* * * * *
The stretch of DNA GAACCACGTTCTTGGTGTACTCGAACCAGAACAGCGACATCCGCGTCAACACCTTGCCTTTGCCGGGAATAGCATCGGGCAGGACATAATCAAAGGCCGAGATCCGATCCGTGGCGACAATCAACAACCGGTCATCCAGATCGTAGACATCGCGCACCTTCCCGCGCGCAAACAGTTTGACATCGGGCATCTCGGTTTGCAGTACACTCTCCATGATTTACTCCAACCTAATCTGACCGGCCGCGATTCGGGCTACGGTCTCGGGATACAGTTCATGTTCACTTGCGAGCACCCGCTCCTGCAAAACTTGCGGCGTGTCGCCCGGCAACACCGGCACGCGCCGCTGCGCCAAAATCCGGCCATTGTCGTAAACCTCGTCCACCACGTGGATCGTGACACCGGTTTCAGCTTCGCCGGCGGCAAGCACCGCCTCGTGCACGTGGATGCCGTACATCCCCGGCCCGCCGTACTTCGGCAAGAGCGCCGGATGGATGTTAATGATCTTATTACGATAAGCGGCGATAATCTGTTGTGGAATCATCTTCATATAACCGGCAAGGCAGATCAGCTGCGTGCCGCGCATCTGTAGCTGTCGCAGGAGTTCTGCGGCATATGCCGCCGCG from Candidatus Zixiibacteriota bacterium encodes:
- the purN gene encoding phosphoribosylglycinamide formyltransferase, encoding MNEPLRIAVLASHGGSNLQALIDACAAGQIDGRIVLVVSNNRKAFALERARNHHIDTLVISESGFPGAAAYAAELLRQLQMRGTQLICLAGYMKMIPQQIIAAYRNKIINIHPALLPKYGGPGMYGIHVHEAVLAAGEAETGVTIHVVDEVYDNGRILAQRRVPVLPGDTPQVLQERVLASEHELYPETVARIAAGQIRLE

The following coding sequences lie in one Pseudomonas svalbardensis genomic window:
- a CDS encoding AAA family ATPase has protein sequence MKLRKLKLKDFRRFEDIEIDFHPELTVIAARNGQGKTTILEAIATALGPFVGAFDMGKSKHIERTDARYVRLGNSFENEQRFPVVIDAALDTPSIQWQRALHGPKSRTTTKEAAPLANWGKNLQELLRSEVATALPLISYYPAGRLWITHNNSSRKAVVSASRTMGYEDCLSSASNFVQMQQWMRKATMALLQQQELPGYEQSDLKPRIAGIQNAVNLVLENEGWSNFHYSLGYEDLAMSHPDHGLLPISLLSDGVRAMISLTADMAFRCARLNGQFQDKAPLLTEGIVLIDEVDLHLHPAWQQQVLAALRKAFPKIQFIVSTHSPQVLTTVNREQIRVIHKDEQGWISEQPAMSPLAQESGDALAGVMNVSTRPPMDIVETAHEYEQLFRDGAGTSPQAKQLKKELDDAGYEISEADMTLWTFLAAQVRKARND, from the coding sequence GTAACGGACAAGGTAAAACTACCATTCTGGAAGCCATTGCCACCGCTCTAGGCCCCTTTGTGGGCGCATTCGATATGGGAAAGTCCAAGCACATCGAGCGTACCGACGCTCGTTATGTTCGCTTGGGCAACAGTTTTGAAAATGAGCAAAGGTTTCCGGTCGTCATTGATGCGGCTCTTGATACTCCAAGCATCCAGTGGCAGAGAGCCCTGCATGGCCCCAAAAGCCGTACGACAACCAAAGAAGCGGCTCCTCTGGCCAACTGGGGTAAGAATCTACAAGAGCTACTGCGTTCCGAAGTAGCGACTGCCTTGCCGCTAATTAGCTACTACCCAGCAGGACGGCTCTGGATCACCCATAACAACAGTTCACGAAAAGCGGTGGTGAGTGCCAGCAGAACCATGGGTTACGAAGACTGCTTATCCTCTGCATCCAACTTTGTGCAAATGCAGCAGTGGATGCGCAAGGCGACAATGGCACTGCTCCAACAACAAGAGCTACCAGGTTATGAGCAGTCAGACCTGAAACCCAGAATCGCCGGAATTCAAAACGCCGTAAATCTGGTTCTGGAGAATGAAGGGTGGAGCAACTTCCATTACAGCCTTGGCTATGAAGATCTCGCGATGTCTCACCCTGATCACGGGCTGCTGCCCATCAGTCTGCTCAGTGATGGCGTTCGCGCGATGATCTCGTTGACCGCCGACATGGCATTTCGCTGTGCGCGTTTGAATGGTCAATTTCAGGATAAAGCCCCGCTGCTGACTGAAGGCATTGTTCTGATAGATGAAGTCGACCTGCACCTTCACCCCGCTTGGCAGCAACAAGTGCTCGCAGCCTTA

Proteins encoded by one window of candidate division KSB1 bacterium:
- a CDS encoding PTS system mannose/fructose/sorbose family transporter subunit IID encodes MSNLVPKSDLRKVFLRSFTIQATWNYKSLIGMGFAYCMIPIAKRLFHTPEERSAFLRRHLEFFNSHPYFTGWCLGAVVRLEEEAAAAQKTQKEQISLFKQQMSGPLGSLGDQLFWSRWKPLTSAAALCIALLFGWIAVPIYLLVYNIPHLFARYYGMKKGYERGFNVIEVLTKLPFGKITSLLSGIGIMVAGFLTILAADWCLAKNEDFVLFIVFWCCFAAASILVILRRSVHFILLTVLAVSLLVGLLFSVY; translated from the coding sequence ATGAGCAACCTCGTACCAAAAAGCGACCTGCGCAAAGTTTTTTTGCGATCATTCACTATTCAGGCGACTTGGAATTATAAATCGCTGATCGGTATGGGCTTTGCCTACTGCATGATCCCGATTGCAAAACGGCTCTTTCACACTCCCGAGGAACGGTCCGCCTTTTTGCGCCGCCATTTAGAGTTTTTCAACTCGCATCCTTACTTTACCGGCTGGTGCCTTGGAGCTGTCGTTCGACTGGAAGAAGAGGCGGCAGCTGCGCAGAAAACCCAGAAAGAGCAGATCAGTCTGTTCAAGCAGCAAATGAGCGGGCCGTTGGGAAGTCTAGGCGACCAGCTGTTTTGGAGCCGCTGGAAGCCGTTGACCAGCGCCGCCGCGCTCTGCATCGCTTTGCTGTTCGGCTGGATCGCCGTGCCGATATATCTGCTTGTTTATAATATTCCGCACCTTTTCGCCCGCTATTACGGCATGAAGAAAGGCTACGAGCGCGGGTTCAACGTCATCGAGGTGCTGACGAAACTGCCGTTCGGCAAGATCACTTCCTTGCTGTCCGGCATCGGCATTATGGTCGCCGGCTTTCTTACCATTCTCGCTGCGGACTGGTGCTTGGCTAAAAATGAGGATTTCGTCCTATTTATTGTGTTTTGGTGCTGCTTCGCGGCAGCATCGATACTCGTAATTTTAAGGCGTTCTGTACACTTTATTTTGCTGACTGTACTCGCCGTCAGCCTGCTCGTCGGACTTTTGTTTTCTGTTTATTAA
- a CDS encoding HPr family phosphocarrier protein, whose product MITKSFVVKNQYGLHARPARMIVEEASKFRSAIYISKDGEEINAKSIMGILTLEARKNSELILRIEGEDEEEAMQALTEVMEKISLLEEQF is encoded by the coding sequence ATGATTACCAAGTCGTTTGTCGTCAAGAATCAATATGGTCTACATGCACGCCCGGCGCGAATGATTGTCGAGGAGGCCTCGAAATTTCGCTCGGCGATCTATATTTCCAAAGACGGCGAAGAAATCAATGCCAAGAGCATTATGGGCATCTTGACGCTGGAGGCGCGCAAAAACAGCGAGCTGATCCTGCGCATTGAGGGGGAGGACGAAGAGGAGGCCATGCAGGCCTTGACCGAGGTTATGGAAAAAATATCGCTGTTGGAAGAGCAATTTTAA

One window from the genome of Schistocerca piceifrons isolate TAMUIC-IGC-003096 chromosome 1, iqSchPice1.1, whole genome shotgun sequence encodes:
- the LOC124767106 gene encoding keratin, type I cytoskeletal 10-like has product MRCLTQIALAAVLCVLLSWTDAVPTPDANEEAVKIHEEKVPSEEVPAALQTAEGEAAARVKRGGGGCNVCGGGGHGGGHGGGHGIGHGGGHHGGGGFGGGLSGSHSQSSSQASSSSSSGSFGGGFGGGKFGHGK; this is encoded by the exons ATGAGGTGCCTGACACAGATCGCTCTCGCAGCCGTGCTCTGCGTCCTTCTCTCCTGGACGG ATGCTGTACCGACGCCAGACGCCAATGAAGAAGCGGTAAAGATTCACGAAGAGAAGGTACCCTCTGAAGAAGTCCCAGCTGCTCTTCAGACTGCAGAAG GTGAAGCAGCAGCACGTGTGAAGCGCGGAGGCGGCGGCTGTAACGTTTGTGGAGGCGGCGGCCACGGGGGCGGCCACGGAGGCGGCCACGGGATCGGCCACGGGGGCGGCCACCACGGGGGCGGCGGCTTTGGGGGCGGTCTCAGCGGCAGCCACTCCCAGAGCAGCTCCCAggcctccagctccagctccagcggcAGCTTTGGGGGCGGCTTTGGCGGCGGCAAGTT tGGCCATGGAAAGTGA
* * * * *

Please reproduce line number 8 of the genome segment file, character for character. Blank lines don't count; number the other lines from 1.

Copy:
One window from the genome of Schistocerca piceifrons isolate TAMUIC-IGC-003096 chromosome 1, iqSchPice1.1, whole genome shotgun sequence encodes: